'I tried to reason with her; I too was afraid, I told her, and I spoke the truth. When I am alone in the forest after a snowstorm, with everything white and still, I am so afraid that I would let a boar charge me rather than dare break the silence with my gun. When the sky on the horizon grows murky as it did to-day, with the little white

rabbits cresting the far waves, and the air gone suddenly motionless and stifling, I am so afraid that my mouth goes dry.

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'I told her all this, but I only frightened her the more. There were the gulls I saw her, time after time, sitting in the big window to watch them sweeping up on the wind over the edge of the cliff. She seemed to like them. So I told her more about them, told her what they really were, which every one knows who has ever seen them following a ship, - the souls of sailors drowned at sea. I thought to please her. But she only shuddered. And she never again sat in that window to watch them sailing past. And on restless nights, when the sea roared under the lash of the wind- oh, my God!

'At the end of that winter I begged her to go back to her people. She would have gone, I think, did she not know that a child was coming. Which made everything more hopeless still. For she could not bear the thought of bringing a daughter into this wild life; and I should have chosen to remain childless rather than have a son of mine grow soft-bodied and soft-souled in the city which she loved. For we had shared too many secrets, that son and I, and we had very splendid years to live together.

'It was then that we gave to each other the solemn pledges which were to bind us once and for all time. If a daughter came to us, I was to give up all this and go back, back to my profession and the life I hated. But if it was a boy, and how I hoped for it! then it would be Caucasus forIt seemed fair enough to me -I should have lived up to my part had Stasya been a girl. But she failed me utterly. She stayed. But she would not live. I don't think I was hard; I let her send for Mademoiselle, and I said nothing when she gave to my son that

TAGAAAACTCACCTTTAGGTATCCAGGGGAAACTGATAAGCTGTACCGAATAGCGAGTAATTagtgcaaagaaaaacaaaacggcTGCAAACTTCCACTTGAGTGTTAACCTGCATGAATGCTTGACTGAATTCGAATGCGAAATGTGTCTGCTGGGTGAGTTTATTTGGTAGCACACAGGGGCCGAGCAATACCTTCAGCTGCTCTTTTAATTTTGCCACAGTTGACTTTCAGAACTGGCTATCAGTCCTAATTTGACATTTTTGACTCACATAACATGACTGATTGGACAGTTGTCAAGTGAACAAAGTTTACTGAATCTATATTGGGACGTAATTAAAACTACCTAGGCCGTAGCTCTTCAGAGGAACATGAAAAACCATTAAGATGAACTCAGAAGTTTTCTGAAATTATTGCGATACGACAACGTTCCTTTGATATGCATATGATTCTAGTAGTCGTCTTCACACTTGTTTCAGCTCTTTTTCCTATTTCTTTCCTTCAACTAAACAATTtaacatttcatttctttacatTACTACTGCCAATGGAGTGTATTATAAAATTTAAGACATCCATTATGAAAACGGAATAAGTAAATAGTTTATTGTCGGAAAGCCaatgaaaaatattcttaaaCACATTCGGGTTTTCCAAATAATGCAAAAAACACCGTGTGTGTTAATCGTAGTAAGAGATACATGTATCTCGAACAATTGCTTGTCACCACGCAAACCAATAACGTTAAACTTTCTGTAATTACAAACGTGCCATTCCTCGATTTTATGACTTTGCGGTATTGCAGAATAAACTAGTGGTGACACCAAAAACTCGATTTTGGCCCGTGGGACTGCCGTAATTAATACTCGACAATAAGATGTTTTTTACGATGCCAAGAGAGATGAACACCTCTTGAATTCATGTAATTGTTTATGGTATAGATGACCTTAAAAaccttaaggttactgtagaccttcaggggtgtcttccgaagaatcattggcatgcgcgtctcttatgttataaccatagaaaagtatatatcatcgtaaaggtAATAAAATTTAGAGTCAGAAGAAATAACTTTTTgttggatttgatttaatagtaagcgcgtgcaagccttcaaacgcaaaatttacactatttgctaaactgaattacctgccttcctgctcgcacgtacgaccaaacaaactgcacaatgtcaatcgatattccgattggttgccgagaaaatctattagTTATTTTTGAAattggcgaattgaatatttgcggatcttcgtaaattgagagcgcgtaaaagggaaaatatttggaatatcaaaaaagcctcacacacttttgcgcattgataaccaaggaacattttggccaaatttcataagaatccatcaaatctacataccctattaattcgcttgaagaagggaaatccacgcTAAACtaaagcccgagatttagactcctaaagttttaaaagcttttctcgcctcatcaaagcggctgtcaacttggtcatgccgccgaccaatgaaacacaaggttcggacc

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'She pleaded with me when she was dying, to send Stasya to Warsaw, to give him to her sister. I promised it — one does not deny a death-bed plea. But I had no thought of keeping that promise. They talk of mother-love! But I wonder if a woman ever knows, quite, what a son can mean to a man who remembers his own lonely boyhood. Stasya stayed with me. And then, from her grave she reached out and laid a curse upon him.'

In my bed, suddenly, I regretted the door we had not closed. Something awful was going on in the next room, something which could not be stayed, like the storm which was making me shiver for all the blankets over me.

'I know that, to yourself, you are laughing. Laughing and thinking of the folk tales which fill a peasant child's life. But Stasya was a perfect baby. I can still feel the first grip of his fist on my finger. There was no hint in him of these wrists no bigger than my thumbs, of the neck which I can encompass with one hand until she died. She had wanted a girl who would free her from this. So she took all manliness from Stasya, gave him a begging smile, and made him, too, afraid. Hour after hour he sits silently, with his books and his pictures and his crayons, in some corner of the house which has no window opening on either forest or sea, and every day he is a little more listless than on the day before. Sometimes he plays with dolls. Dolls don't hurt him, he says. His toys are neatly piled, his

hands are clean. All this I could stand. But, in the fullness of her revenge, she put into my boy's heart a fear of me. Stasya cringes when I touch him. Surely she sees it now the beauty of the place as I see it; surely she understands now why I could not go away. I buried her here that, with her new vision, she might see. Yet she will not lift the curse. No Russian soul could do a thing such as this!

'For a time I thought that Stasya would change. When I came to know your young cut-throats, I brought him here. If he could be made into a boy, could be taught to romp, to laugh, to fight, your vandals alone could do it. I ordered Mademoiselle to keep away. I wanted him to be scratched and bumped and battered. I wanted him to cry until he learned to fight instead. I watched them playing day after day. And all the sorrow which had been mine was as nothing to the torture of these playtimes. Yet on some days I was hopeful. There was the evening on which he talked to me of bandits! To have him always shrink at sight of me, to have him tremble when I spoke to him, and then, one evening, to have him come and stand between my knees, his hand on my arm, and talk, with shining eyes, of bandits! That night I sobbed myself to sleep like a hysterical schoolgirl. I bought him a dagger next day walked to Batum because I could not wait for the train. It was a real one, silver-hilted. Your Fedik would go through fire to claim it. And Stasya cried out with terror at sight of it, and ran and hid from me! The coward!'

'Not a coward! Anything but a coward!' Father's words were sharp, and I knew of what he was thinking. 'Ivan Ivanovich,' he went on, hurriedly, lest he be interrupted, 'why don't you drop your fairy tales? Why don't you get a first-class nurse for Stasya,